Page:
As Dr. Madeline Levine, author of “Teach Your Children Well,” stated in a 2012 New York Times article, “The central task of growing up is to develop a sense of self that is autonomous, confident, and generally in accord with reality.” Unfortunately, many parents in their attempts to give their children self-esteem and psychological security overly praise their children and celebrate the completion of tasks that are ordinary and easy, effectively rewarding them for mediocre efforts. As a consequence, children develop a false sense of self-confidence and achievement, a facade of self-esteem that crumbles when they are challenged as teenagers and college students with potentially devastating consequences.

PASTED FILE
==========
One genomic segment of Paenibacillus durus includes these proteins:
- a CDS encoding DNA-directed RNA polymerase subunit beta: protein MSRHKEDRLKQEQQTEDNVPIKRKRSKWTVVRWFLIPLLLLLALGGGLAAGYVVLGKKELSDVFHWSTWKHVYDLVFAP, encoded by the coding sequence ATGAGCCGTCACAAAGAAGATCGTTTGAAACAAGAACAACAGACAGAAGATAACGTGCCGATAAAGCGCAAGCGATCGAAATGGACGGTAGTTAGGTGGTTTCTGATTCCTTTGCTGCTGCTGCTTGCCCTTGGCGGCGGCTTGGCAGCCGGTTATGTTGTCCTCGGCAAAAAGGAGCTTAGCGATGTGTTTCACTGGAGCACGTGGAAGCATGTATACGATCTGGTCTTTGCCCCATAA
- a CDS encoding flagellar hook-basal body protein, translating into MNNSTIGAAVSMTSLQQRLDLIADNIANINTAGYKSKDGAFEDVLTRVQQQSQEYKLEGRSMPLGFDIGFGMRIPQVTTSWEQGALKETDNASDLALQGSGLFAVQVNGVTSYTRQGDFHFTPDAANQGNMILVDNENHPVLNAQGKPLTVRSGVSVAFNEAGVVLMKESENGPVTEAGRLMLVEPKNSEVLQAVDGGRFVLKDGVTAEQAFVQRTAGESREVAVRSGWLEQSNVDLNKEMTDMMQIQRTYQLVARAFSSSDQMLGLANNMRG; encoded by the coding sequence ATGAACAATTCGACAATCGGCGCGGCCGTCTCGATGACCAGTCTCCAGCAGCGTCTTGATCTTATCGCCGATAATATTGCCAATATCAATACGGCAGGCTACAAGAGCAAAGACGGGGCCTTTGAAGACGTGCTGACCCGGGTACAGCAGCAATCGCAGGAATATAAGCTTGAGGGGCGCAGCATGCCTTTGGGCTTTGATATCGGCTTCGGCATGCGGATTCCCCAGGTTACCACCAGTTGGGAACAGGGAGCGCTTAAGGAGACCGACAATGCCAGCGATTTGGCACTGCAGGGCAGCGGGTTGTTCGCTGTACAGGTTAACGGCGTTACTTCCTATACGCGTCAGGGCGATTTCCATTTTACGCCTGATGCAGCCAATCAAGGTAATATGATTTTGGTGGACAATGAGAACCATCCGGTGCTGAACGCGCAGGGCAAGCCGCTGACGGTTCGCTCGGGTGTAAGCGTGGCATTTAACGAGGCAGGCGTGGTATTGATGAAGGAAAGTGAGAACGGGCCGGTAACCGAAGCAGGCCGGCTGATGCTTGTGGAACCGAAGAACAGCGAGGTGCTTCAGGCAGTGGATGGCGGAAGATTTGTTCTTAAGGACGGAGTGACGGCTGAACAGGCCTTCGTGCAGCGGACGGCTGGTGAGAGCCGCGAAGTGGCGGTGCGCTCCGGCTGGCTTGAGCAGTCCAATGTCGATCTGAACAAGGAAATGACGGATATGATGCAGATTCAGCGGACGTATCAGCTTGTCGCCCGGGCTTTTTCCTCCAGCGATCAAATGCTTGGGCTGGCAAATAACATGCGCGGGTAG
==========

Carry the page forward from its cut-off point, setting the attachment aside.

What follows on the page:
Teaching a child to succeed and achieve the potential of which they are capable is not just a matter of positive reinforcement, but includes giving them the tools to understand and appreciate the reality of genuine achievement. Parents need to realize that self-esteem does not lead to accomplishment, but that accomplishment leads to self-esteem. Children who understand that instances of adversity and stress are inevitable in every person’s life are going to become emotionally and socially intelligent adults who can recover from disappointments and move on with their lives.